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Ask Tufts Experts June 2012 Issue

Q: Is it true that increasing magnesium intake can help migraine sufferers?

Answer :  Jennifer Hall, a dietetic intern at Tufts’ Frances Stern Nutrition Center, looked into this for us. Here’s what she found: “It is estimated that approximately 36 million Americans suffer from migraines each year. Conventional treatment includes over-the-counter pain relievers or prescription medications, but these can have side effects and there is ultimately no cure for migraines. Because of this, many people have been searching for alternative therapies in the treatment and prevention of migraines. One of the most recognized alternative therapies is the use of magnesium. While the mechanism isn’t entirely understood, it is thought that magnesium can inhibit the synthesis of a neurotransmitter involved in the cascade of events leading to a migraine, and that it could also act as a relaxant on vascular tone, which could decrease migraines.

“Magnesium is a mineral that is found most notably in the skeleton of the human body. It acts within our bodies to keep bones strong, support the immune system, and maintain normal muscle and nerve function. Magnesium is present in all tissues and most foods, including buckwheat flour, bulgur, trail mix snacks (which include semisweet chocolate, nuts and seeds), spinach, nuts such as almonds and cashews, barley, wheat bran, oatmeal and beans. The RDA for magnesium in adults over 30 years of age is 420 milligrams a day for men and 320 for women; eating a diet that contains a variety of legumes, whole grains and green vegetables allows most people to meet these recommended intakes.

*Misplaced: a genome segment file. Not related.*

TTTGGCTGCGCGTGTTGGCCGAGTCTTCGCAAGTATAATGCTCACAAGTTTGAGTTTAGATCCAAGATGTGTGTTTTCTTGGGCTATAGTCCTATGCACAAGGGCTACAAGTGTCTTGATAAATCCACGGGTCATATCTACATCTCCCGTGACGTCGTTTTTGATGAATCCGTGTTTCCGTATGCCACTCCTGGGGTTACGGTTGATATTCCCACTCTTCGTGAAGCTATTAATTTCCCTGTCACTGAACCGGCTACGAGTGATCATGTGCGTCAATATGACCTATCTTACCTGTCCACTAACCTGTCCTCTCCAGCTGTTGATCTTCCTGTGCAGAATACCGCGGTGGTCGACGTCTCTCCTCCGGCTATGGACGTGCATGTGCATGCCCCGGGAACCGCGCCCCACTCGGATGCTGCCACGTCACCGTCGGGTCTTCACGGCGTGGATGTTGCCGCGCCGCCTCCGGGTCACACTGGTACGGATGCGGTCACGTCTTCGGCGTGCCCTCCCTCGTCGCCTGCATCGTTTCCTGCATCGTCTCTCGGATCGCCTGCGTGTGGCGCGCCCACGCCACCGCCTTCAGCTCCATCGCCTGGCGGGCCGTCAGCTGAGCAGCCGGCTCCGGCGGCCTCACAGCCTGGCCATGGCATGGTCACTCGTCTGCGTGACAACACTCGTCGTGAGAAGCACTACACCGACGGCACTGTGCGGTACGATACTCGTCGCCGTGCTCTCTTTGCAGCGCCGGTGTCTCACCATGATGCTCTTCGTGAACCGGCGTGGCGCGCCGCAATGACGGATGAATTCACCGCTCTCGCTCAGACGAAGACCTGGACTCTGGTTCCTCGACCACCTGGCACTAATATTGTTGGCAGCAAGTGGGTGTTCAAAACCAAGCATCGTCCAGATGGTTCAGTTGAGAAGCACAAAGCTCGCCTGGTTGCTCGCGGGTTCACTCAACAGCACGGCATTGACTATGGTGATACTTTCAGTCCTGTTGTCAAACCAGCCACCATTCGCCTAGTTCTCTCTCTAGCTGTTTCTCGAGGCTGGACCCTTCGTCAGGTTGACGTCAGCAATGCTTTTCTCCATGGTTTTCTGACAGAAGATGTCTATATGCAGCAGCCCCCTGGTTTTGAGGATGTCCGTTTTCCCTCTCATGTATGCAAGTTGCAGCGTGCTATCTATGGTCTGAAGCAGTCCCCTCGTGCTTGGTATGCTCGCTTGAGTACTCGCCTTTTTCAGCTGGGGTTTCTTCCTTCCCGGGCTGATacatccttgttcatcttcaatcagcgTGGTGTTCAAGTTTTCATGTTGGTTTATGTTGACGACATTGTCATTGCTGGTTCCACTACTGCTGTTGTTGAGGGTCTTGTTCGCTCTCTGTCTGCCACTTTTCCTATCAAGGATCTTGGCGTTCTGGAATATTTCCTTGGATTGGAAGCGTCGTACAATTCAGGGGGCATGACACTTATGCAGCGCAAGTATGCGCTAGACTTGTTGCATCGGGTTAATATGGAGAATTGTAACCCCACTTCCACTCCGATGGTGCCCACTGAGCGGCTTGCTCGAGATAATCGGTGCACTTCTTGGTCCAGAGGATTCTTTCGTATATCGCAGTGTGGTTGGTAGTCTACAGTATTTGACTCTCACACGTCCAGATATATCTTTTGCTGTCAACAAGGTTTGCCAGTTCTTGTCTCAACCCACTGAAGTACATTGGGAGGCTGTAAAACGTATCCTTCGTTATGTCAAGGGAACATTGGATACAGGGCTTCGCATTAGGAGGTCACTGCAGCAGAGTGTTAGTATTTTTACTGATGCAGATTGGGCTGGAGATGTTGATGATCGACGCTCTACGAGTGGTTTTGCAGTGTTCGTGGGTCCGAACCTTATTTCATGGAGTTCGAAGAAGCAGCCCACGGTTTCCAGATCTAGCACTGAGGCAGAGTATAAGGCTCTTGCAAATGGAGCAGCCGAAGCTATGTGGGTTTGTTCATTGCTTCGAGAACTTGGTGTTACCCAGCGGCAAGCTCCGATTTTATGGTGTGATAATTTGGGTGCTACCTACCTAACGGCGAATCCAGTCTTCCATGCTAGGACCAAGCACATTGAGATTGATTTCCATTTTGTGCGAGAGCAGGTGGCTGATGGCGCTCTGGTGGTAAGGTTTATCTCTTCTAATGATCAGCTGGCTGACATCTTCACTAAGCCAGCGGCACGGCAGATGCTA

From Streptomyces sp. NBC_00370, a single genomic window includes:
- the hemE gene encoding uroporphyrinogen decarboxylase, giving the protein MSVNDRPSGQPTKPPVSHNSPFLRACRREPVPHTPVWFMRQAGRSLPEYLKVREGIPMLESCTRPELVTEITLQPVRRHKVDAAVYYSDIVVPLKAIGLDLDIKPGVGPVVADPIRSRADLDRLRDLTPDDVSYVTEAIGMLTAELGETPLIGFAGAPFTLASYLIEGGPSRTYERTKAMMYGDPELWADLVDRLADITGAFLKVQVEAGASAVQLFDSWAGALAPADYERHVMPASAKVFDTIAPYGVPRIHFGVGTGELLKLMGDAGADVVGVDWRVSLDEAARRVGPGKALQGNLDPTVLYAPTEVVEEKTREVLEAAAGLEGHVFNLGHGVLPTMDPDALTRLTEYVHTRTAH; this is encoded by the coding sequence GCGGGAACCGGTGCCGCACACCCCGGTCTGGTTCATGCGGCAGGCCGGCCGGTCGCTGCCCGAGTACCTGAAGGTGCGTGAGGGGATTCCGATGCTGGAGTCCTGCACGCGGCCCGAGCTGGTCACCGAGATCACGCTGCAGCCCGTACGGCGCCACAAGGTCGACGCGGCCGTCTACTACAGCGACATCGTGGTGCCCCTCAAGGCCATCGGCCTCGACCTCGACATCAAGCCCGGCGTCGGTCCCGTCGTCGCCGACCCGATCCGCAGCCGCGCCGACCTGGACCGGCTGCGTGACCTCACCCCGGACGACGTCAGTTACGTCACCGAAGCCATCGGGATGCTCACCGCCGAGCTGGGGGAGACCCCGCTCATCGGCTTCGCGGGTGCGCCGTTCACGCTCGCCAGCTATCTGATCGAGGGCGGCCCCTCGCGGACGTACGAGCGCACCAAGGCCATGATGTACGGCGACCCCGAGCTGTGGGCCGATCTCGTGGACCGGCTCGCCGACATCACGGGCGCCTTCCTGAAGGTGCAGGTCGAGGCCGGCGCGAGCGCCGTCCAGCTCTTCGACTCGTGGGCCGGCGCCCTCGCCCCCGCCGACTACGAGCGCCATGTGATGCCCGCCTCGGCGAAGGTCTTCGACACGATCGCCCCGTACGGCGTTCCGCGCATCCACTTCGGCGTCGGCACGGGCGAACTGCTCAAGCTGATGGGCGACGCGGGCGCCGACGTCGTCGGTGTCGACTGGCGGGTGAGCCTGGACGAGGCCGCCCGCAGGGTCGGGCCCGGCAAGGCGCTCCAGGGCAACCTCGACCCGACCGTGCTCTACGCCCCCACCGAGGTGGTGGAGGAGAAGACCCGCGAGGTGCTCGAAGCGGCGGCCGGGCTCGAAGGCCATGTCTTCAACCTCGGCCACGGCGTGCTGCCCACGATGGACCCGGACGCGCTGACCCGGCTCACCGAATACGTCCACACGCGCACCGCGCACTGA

“There is evidence from multiple clinical studies that magnesium supplementation can decrease both the frequency and duration of migraines; this suggests that oral magnesium can be used in the prevention of migraines. Studies found magnesium supplementation to be safe and cost effective while promoting migraine prevention; the recommended dose for prevention is 600 milligrams per day of magnesium glycinate. It is important to note, however, that some people may experience side effects such as abdominal cramping or diarrhea when taking magnesium supplements. It is always important to consult your doctor before starting any new supplements or medications. Also of note is that these studies were not done using dietary sources of magnesium for migraine prevention, a possible area for future research..”

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